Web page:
That bodes well for Iwi Fresh. Ms. Owens anticipates that her prices will likely increase, and she will employ fewer people in the months ahead. Her business model, too, will be different. “My focus will continue to shift to product retail sales and e-commerce sales from in-person spa services.”
It is possible for small businesses to come out even stronger, said Scott Shigeoka, an entrepreneurship coach. “There will be small operators like Iwi Fresh that walk away from this time with a more diverse customer base, stronger business model, new partnerships and resilience to future crises or pandemics,” he said.
For Ms. Owens, the survival instinct has not wavered since the early days of the pandemic. “As an entrepreneur, you can’t choose giving up as an option,” she said. “You have to pivot. You have to make some changes. You have to adjust, but you can’t quit. The key is to run as lean as possible without sacrificing quality.”
But creativity will not get the job done without a dedicated customer base. “During these times I received an incredible amount of support, love and compassion from our clients,” Ms. Owens said. “My strength as an entrepreneur is faith.”
The future of the spa is still uncertain. “It is all about risk reduction,” said Catherine Troisi, an infectious-disease epidemiologist at UTHealth School of Public Health in Houston. “You are never going to get rid of all the health risk, so you want to do what you can. Physical distancing and masking as well as washing your hands, or hand sanitizer, are the three bedrocks that we have for prevention right now.”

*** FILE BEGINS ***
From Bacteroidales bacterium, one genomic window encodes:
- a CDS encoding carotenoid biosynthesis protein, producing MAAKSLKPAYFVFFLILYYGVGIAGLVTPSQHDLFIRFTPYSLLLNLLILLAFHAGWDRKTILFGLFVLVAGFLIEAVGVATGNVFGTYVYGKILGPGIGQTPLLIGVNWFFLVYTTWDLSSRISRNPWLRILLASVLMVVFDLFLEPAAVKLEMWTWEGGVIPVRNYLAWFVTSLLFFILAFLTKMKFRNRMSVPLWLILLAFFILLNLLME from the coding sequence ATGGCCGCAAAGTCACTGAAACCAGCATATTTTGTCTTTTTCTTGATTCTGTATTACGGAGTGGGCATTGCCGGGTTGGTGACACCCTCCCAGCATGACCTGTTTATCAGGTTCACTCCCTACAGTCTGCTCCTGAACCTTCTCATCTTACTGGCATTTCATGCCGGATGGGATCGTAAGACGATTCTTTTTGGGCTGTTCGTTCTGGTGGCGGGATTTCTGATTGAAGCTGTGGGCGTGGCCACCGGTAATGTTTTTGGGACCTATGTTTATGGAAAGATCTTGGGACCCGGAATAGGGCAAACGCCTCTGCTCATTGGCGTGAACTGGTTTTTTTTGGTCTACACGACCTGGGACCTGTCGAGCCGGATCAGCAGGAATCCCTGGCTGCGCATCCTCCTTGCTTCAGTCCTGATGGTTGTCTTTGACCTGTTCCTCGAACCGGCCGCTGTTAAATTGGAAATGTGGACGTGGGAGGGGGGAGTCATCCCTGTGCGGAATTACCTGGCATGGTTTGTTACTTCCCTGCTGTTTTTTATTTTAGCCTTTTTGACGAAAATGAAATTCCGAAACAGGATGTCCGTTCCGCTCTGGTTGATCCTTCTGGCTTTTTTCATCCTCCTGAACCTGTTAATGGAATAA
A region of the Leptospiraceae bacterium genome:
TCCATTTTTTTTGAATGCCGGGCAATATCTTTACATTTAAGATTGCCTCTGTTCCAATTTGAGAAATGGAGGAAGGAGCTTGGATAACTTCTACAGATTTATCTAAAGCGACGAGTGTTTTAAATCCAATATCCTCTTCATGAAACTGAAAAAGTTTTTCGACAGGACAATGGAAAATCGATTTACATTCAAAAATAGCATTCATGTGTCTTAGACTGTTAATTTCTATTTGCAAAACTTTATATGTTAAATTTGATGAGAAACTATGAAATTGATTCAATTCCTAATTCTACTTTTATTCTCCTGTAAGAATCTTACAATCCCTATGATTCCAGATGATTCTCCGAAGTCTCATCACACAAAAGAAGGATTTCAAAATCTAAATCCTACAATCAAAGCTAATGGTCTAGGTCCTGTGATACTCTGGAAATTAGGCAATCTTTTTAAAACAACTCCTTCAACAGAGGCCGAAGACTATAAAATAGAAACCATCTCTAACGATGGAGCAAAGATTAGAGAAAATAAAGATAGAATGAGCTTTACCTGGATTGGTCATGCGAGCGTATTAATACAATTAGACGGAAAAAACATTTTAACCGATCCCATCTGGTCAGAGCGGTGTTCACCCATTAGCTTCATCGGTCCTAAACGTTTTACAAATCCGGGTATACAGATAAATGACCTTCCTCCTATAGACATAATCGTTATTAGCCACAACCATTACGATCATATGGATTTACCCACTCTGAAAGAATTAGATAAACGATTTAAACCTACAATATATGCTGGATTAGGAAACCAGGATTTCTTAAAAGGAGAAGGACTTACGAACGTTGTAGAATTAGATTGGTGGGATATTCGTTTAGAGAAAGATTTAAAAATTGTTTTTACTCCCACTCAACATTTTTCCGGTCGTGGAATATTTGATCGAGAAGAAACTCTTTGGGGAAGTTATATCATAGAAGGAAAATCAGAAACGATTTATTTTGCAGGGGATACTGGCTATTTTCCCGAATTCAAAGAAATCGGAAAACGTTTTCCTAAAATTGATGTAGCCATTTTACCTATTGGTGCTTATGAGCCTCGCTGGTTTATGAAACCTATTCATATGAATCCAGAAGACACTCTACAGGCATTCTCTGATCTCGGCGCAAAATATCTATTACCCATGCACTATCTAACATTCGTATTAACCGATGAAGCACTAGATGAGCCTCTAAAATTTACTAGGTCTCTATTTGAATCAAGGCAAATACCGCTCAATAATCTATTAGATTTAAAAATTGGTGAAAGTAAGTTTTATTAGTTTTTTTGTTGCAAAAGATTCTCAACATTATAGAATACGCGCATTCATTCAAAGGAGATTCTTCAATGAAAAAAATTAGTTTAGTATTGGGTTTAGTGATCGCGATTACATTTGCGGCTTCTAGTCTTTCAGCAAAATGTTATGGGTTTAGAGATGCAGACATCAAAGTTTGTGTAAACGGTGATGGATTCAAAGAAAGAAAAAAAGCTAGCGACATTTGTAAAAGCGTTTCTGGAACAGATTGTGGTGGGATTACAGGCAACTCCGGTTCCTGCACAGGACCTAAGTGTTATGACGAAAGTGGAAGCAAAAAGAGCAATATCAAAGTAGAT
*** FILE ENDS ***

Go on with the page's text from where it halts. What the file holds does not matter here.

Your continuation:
At Iwi Fresh, you can minimize contact with some services, “but a facial, that’s going to be hard,” she said.
There are things Ms. Owens can do to reassure the clientele such as temperature checks and signs reminding people how to properly wear a mask, Ms. Troisi said. “The question is whether clients are going to come.”
Expand online e-commerce sales to offset the decline in in-store services and sales. “Digital continues to rise,” the McKinsey & Company report said. “Direct-to-consumer e-commerce, such as brands’ websites, shoppable social-media platforms and marketplaces are becoming more important.”
Shift brand messaging to redefine your service or product in a virtual world. Ms. Owens changed from promoting a hands-on spa service to marketing retail products for home-based self-care.
Reach out to your clients. Provide free advice to add value, build loyalty and a sense of community.
Seek out sales opportunities. Provide visibility and potentially attract new customers, as Iwi Fresh has done with Whole Foods.